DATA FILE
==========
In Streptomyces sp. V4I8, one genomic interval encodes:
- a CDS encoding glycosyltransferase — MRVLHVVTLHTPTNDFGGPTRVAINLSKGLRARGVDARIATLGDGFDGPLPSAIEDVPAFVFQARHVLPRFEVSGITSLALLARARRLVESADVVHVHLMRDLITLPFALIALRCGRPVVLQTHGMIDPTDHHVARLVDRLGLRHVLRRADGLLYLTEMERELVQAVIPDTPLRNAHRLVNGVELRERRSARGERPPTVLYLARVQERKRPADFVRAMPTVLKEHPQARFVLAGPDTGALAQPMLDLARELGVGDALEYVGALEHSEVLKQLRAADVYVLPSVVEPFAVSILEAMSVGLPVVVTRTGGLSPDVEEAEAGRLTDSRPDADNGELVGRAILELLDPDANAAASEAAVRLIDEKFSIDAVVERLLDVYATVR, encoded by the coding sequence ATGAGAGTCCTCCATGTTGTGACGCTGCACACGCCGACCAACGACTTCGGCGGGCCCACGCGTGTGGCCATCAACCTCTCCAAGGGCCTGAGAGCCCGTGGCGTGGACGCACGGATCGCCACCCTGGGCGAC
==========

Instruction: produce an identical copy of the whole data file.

In Streptomyces sp. V4I8, one genomic interval encodes:
- a CDS encoding glycosyltransferase — MRVLHVVTLHTPTNDFGGPTRVAINLSKGLRARGVDARIATLGDGFDGPLPSAIEDVPAFVFQARHVLPRFEVSGITSLALLARARRLVESADVVHVHLMRDLITLPFALIALRCGRPVVLQTHGMIDPTDHHVARLVDRLGLRHVLRRADGLLYLTEMERELVQAVIPDTPLRNAHRLVNGVELRERRSARGERPPTVLYLARVQERKRPADFVRAMPTVLKEHPQARFVLAGPDTGALAQPMLDLARELGVGDALEYVGALEHSEVLKQLRAADVYVLPSVVEPFAVSILEAMSVGLPVVVTRTGGLSPDVEEAEAGRLTDSRPDADNGELVGRAILELLDPDANAAASEAAVRLIDEKFSIDAVVERLLDVYATVR, encoded by the coding sequence ATGAGAGTCCTCCATGTTGTGACGCTGCACACGCCGACCAACGACTTCGGCGGGCCCACGCGTGTGGCCATCAACCTCTCCAAGGGCCTGAGAGCCCGTGGCGTGGACGCACGGATCGCCACCCTGGGCGAC